Not with the Linux kernel, no, they don't. However, the Linux Ext developers actually develop two implementations of Ext in lock-step, the Linux kernel filesystem driver, and libext2fs (part of e2fsprogs), which is a userspace library that implements (mostly read-only) support for ext2/3/4 (and is in turn used by tools such as debugfs, e2fsck, tune2fs and mke2fs). And the userlevel tools available for Windows and macOS could use this library if they wanted to.

  • "And the userlevel tools available for Windows and macOS could use this library if they wanted to." ... I've actually used a kernel driver for ext2 on Windows that was based on libext2fs, so I don't think there's any necessity for such tools to be user level. – Jules Mar 25 '17 at 4:36
  • This is a great answer. From the FUSE example, I'm fully convinced that the OS APIs are somehow fundamentally incompatible. The answer could still be improved with just a few details on why that is. It may help to know that I found it surprising that filesystems directly interact with RAID, OS caches, I/O schedulers, and virtual memory systems. My naive expectation was that those OS features would all be entirely above the filesystem during disk interaction (or perhaps below in the case of RAID). – Praxeolitic Mar 28 '17 at 5:43

Yes, they can, the reason they usually aren't is simply because the people in control of the various OSs often are not interested in making things compatible with other platforms. Linux has drivers for a wide variety of filesystems, including NTFS, and there are ext2/3 drivers for Windows as well.

Microsoft created NTFS because they wanted a comprehensive security capability through access control lists, a function FAT32 did not have. They implemented, plugged it into windows, and were done. They had no reason to concern themselves with the needs of any competing operating system. Eventually, other people made an NTFS driver for other operating systems and it is in use in many systems today.

Your suspicion:

Or maybe the premise of the question is flawed and there just isn't any demand for portable file systems?

Is mostly what's going on.

Ultimately, your disks can be viewed as a massive string of arbitrary bytes, and reading and writing those bytes is fundamentally just like reading and writing the bytes of an individual file. There isn't anything in NTFS that requires Windows, just knowledge of the structure of the data so you can write a driver to provide the common file access methods. Same with any other filesystem.

Secrecy of a filesystem specification can make writing those drivers more difficult, but that isn't a technical limitation.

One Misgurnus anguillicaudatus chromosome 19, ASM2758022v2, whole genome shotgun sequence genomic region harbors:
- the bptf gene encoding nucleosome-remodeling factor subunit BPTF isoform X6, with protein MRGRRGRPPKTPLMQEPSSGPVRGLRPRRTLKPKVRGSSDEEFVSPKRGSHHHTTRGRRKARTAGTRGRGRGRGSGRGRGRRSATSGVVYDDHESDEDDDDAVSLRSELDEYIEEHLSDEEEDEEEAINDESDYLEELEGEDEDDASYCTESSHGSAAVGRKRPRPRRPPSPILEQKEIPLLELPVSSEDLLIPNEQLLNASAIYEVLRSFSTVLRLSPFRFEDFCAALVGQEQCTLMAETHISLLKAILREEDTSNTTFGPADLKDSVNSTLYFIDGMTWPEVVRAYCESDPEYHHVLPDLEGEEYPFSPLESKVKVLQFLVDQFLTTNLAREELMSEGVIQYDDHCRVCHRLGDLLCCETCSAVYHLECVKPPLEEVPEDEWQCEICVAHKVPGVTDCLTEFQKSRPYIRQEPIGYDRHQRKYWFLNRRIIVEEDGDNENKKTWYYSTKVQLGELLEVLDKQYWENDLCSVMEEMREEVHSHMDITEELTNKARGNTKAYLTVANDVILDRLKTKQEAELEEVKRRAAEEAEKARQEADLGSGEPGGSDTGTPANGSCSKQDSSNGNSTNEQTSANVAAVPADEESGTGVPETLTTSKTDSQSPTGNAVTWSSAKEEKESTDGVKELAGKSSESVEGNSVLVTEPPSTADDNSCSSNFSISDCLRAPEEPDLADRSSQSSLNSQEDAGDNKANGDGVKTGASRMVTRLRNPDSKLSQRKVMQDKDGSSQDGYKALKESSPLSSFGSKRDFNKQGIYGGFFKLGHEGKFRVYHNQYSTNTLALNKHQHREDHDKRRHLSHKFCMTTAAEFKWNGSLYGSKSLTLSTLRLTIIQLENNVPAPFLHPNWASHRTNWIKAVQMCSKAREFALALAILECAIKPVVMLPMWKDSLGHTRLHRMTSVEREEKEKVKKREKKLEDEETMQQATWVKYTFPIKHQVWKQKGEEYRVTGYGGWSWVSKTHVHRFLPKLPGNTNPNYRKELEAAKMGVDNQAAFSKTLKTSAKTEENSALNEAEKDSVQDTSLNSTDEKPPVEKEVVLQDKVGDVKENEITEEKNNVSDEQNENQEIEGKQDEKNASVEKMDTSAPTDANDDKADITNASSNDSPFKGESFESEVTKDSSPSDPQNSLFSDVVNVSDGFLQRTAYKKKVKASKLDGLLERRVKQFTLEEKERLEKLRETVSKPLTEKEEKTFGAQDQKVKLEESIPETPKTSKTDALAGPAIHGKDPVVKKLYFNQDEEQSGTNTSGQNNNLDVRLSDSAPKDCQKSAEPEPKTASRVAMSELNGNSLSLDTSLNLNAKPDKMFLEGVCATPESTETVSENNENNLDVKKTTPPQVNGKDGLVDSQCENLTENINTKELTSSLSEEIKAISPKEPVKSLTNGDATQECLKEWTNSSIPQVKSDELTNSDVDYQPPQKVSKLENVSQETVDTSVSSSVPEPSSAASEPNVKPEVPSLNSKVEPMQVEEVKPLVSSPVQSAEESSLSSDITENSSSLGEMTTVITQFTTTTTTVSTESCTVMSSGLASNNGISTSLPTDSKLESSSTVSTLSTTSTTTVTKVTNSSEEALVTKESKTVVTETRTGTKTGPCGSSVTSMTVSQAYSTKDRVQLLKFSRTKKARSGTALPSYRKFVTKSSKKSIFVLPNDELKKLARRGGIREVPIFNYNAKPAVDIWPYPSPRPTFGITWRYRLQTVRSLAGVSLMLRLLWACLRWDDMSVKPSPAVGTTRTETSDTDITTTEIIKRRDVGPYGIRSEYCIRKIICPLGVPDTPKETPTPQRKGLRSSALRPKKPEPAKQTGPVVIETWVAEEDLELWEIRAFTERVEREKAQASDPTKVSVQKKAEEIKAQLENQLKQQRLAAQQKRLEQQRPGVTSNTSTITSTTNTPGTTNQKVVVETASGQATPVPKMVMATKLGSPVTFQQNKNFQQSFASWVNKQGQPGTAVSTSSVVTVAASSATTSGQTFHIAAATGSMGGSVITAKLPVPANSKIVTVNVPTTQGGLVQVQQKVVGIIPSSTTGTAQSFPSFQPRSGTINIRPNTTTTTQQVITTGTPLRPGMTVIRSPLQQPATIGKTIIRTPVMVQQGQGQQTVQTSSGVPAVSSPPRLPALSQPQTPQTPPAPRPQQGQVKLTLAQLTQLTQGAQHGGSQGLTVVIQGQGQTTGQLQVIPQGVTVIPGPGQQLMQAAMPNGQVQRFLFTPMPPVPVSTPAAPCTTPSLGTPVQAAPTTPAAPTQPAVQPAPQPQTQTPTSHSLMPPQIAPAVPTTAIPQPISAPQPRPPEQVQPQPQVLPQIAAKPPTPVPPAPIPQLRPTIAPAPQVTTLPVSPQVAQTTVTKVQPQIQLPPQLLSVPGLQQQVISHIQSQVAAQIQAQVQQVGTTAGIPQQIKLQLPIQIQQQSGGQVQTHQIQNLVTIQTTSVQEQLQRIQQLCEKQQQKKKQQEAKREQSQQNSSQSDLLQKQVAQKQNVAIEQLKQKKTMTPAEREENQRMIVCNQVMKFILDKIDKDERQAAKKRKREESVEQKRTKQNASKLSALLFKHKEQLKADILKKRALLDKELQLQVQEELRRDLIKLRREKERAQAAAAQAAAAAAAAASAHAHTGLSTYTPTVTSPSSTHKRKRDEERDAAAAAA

Your question is the computer equivalent of "why can't I put a GM water pump in my Toyota vehicle?" There's really nothing fundamentally different between GM and Toyota water pumps, it's just that each company doesn't care about being compatible with their competitor's parts. They sometimes actively avoid it, but indifference is usually sufficient.

  • I do strongly suspect that this answer is all there is to say about the matter but if a newer answer can give an interesting and more technical description of the difficulties of supporting the multiple OS filesystem APIs, I will readily consider changing the accepted answer. – Praxeolitic Mar 24 '17 at 6:21
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    @Praxeolitic: you're confusing a filesystem, which is a system for organizing bytes in a disk, and the various drivers that provide the abstracted way of accessing those bytes in a "friendly" manner. The trouble is that each OS provides different abstractions, even to the same filesystems. – whatsisname Mar 24 '17 at 6:25
  • If you could clarify to some extent how the major OSes do provide fundamentally different abstractions to filesystems, that would be a great addition to your answer. (Again, I'm no expert, but if it helps, I essentially imagine every filesystem responding to OS queries about paths by returning a type (directory/symlink/file, etc.), a handle, and a size, regardless of OS.) – Praxeolitic Mar 24 '17 at 6:37
  • @Praxeolitic It's simply a matter of the OS having made note of what implementation of the abstraction to talk to for files under each mount point, e.g., /media/usbstick is FAT32 and /media/externaldrive is ext3. Most filesystems follow the same directories-and-files-with-attributes model as most OSes, so the abstraction isn't even particularly sophisticated. – Blrfl Mar 24 '17 at 11:25
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    @Praxeolitic: "I essentially imagine every filesystem responding to OS queries " again, you're confusing a filesystem with a driver. A filesystem is a method of organization. It's a layout of books on a bookshelf. It doesn't perform actions or respond to queries, drivers do that. – whatsisname Mar 24 '17 at 14:09